How Pension Derisking Can Cost Savers Thousands

By Retirement

Fund managers think they are doing savers a favour by safeguarding pensions in the run up to retirement, but they could be costing them thousands of pounds.

Although most people retire between the ages of 60 and 65 years old, many give up work even earlier and lose the chance to save enough cash for their later years.

Pension funds shift savings into less risky investments in the years before retirement  in a process called ‘de-risking’.

The danger is retirement savers could lose between £20,000 and £100,000 in potential cash in their pots due to managers taking steps not to expose funds to risk.

They do this by triggering a default strategy – essentially a no risk setting for savers who do not want to take chances or make decisions about their finances.

Protecting against a wipe-out

Unless savers have told their pension provider differently, the default strategy is automatically set off somewhere between five and 15 years before the retirement age set when the plan was started.

Instead of opting for shares or funds, the money is switched into less risky bonds and cash offering a much lower return.

The thinking is if markets should collapse just before retirement, the fund has no time to recover, so protecting the money in a low-risk environment is a good idea than a wipe-out.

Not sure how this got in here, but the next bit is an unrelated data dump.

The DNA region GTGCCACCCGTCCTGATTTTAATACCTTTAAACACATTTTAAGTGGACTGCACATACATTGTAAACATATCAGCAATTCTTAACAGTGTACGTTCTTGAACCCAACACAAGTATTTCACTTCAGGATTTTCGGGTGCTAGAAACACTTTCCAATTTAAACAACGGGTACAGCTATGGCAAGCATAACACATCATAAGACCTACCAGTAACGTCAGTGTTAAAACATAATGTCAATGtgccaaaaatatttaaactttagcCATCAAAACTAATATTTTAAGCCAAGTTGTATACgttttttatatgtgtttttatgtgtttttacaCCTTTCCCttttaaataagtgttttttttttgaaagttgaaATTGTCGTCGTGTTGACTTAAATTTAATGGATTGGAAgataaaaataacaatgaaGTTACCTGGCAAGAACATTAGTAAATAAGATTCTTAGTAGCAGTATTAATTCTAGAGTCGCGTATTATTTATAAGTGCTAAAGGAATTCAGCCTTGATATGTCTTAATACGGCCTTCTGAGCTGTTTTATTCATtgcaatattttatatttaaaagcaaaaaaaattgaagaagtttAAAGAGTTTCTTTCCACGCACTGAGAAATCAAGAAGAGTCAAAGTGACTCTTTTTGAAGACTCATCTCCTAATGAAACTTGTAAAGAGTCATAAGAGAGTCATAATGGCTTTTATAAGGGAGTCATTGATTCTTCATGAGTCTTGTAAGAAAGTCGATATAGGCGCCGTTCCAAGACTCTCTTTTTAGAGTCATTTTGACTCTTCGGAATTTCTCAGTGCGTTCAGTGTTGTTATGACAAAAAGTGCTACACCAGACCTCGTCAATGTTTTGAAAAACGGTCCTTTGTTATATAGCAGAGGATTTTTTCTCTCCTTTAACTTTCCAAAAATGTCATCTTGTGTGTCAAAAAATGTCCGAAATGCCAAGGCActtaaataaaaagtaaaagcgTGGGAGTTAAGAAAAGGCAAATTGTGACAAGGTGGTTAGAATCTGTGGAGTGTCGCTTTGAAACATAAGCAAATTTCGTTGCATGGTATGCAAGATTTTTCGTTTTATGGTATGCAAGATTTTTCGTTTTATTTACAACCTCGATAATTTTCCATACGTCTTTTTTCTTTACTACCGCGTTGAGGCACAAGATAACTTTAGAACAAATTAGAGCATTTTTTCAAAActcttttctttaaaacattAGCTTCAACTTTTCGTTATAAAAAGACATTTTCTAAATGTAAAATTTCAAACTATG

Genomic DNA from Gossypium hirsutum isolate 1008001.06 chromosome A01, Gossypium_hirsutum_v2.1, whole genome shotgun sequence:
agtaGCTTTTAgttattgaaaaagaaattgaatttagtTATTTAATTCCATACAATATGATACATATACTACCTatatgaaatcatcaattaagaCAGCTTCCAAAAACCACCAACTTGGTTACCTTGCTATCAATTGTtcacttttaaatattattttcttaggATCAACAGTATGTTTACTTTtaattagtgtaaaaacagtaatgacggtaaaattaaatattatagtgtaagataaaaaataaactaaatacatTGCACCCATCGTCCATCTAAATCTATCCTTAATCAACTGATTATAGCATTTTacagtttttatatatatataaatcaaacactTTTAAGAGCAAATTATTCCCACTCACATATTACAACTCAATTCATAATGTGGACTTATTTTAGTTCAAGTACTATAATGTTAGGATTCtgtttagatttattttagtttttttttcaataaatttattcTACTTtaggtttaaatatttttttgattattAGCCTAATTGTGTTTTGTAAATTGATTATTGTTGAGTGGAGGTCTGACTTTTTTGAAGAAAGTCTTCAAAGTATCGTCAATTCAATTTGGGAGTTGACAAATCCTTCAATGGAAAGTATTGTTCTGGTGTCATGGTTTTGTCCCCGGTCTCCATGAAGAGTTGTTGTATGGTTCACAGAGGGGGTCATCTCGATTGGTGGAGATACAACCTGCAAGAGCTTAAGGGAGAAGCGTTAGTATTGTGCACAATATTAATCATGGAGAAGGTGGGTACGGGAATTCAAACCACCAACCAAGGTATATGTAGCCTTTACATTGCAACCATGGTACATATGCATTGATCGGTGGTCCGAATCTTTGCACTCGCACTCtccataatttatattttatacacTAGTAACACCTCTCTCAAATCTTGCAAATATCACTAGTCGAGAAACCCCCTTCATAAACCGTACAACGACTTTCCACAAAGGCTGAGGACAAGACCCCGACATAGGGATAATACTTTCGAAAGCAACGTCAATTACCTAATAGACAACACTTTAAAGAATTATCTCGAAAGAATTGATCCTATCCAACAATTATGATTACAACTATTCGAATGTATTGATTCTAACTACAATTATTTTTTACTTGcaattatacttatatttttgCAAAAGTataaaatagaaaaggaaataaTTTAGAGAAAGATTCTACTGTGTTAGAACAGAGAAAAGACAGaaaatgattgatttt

According to online platform Hargreaves Lansdown, an investor with a £100,000 in a pension with a retirement age of 65 can easily miss out on £20,000 of savings with de-risking.

Take control of your pension

If de-risking starts at 55 years old, the pension will grow to £129, 219, while delaying until 60 would see a pot of £149,373 – a difference of £20,154.

“It is well known that we are living and working longer, so this is just another reminder that taking control of your own pension plans is the number one route to a comfortable retirement,” said Hargreaves Lansdown pension expert Nathan Long.

All workplace auto-enrolment schemes have a default trigger, but direct contribution plans, such as private SIPP pensions do not move into the safeguard mode.

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